Franz Schreker (1878–1934), the Austrian composer, conductor, professor and director of the Musikhochschule in Berlin, was a major cultural figure in the pre-Nazi era. Principally known for his operas, he had a flourishing career until he was condemned by the Nazis. (His father was Jew- ish.) For decades after his death, Schreker’s once renowned works languished; only during the past few years have they received resurgent attention. This is the background for Scottish artist (and 2010 Turner Prize winner) Susan Philipsz’s spare and engrossing exhibition, which combined two sound installations, a photographic diptych using images she took years ago on a train journeying between Glasgow and Dundee, and a video of the number 7 subway trains on elevated tracks in Queens, shot through a window in P.S. 1, where she was resident in 2001. Travel, dislocation and long- ing flowed together in the complex interplay among these various works.
Schreker’s 1910 opera Der ferne Klang (The Distant Sound) concerns a composer who forsakes his one true love to go in search of an elusive “distant sound” that he hears but can’t place. Only much later, with death approaching, does he realize that this sound has always been present and close in the exquisite hum of the world. For her 2012 sound installation The Distant Sound, Philipsz isolated snippets of the opera’s score and transcribed them for strings, horns and vibraphone, which musicians played in a recording studio.
Issuing from 16 different-sized loudspeakers irregularly installed on opposite walls, the music was arranged so that single notes played from single speakers. Philipsz recorded 24 such notes as individual tracks, which she then mixed in eight channels.
In Philipsz’s abstracted, truncated, slowed-down and pulled-apart version, Schreker’s opera (sans singers, words and narrative) becomes pure sound, at once enthralling and mournful, enchanting and somber. You hear each instrument, yet for most of the duration of the piece (a loop of around 12 minutes) each speaker is silent. These separate, in some ways lonely, tones arise and subside in a rhythm of absence and presence. Every now and then, at Bonakdar, you heard the rush and clamor of an approaching train, the rumble and whoosh of its departure; that was from Philipsz’s video in the back room. Also included in the sound installation are intermittent announcements made in Berlin train stations, and they are both evocative and jarring, suggesting the daily flux of people, but more ominously the activities involving German trains not long after Schreker died.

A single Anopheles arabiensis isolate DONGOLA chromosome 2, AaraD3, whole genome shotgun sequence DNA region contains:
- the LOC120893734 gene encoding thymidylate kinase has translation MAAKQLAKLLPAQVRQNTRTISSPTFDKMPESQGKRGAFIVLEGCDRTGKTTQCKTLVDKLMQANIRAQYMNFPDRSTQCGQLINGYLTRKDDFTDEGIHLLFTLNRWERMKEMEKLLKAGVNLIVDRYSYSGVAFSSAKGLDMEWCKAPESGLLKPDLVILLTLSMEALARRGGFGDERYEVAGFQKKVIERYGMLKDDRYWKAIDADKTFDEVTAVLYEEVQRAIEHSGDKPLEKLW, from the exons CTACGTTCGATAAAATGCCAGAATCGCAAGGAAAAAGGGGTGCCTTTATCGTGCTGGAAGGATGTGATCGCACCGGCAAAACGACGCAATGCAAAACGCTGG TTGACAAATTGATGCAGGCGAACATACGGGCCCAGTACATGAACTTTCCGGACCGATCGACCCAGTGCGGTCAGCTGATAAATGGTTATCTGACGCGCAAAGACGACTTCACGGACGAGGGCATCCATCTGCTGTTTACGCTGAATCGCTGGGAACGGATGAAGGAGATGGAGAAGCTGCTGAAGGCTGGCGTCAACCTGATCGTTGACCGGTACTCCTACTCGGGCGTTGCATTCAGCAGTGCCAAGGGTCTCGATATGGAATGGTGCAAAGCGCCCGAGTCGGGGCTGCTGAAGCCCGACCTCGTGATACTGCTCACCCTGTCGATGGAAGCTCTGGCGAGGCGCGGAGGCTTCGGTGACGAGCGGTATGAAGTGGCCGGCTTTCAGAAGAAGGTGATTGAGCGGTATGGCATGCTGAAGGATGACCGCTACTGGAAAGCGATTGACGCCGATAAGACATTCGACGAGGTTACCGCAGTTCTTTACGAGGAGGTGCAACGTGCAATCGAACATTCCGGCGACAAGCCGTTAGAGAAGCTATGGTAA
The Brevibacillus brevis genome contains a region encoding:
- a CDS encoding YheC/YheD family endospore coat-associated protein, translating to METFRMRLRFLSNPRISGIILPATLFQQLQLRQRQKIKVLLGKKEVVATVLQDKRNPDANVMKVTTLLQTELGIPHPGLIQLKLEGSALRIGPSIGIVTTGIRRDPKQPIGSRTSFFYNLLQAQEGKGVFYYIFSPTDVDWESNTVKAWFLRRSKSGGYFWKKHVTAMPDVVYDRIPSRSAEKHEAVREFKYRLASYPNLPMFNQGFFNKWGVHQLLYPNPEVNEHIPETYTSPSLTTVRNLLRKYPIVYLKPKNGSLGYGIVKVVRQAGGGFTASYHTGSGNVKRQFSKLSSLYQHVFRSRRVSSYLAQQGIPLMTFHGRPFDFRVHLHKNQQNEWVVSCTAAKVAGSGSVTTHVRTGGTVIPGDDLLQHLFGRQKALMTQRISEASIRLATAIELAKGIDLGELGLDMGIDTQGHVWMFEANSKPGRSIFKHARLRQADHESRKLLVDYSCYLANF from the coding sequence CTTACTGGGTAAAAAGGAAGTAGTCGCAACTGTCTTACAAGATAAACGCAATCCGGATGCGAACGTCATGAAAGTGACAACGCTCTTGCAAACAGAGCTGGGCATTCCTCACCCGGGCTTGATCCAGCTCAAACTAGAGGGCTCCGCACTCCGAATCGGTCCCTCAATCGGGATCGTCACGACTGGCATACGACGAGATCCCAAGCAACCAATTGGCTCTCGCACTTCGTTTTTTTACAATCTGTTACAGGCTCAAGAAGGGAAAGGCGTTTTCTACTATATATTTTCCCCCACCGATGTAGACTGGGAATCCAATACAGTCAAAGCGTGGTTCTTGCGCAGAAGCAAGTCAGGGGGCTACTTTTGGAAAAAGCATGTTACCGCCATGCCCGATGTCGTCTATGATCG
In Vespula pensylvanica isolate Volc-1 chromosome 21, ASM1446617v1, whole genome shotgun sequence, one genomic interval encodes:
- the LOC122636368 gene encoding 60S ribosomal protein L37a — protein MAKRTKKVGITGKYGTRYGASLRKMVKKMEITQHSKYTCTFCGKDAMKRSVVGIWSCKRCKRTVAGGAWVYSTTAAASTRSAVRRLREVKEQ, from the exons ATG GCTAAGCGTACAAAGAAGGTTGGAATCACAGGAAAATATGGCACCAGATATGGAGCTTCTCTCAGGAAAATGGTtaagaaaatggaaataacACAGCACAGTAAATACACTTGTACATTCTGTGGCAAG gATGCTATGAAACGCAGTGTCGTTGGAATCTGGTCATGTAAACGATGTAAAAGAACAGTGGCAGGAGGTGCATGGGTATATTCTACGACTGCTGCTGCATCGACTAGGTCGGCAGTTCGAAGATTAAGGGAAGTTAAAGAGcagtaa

Ambient sound was important for Schreker; Der ferne Klang includes passages that resemble train whistles and birdcalls. Philipsz treats noises in the gallery as an integral part of her work: the front door closing, murmured conver- sations and footfalls on the stairs. Her installation invites rapt concentration while inspiring awareness of background activity. As did Schreker, Philipsz reaches out to the world. For her dual-channel sound installation The Distant Sound IV (Birdcall), two small speakers attached to the gallery’s facade piped notes from the opera mimicking birdcalls out toward the city.
Philipsz’s Separated Strings (2012), two color photographs of telephone or electric cables seen in transit, provided a visual counterpoint to the sound installations. These “separated strings,” which look vulnerable against a tumultuous, cloudy sky, seem to correspond to the isolated string notes that you hear. In her video Bird by Bird (2001), the quiet of a subway stop is rhythmically shattered by then-red number 7 trains screeching in, then rumbling away. (The work’s title refers to the old “Redbird” subway cars.) Arrivals and departures, quest and loss, vitality and fragility, all cohered in this poignantly resonant exhibition.
Photo: Susan Philipsz: Separated Strings, 2012, C-print face mounted on Plexi- glas, diptych, each 59 by 88 1⁄2 inches; at Tanya Bonakdar.